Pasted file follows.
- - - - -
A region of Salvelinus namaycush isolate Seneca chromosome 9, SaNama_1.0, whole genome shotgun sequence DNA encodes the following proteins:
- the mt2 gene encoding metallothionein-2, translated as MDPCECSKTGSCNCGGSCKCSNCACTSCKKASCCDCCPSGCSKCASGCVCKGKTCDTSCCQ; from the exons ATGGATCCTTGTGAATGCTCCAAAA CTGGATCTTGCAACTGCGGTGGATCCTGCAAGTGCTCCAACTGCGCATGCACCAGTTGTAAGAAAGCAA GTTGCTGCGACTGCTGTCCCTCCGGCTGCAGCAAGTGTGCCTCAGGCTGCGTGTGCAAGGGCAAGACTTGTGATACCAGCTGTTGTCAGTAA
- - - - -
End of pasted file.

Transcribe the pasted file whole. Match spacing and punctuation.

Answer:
A region of Salvelinus namaycush isolate Seneca chromosome 9, SaNama_1.0, whole genome shotgun sequence DNA encodes the following proteins:
- the mt2 gene encoding metallothionein-2, translated as MDPCECSKTGSCNCGGSCKCSNCACTSCKKASCCDCCPSGCSKCASGCVCKGKTCDTSCCQ; from the exons ATGGATCCTTGTGAATGCTCCAAAA CTGGATCTTGCAACTGCGGTGGATCCTGCAAGTGCTCCAACTGCGCATGCACCAGTTGTAAGAAAGCAA GTTGCTGCGACTGCTGTCCCTCCGGCTGCAGCAAGTGTGCCTCAGGCTGCGTGTGCAAGGGCAAGACTTGTGATACCAGCTGTTGTCAGTAA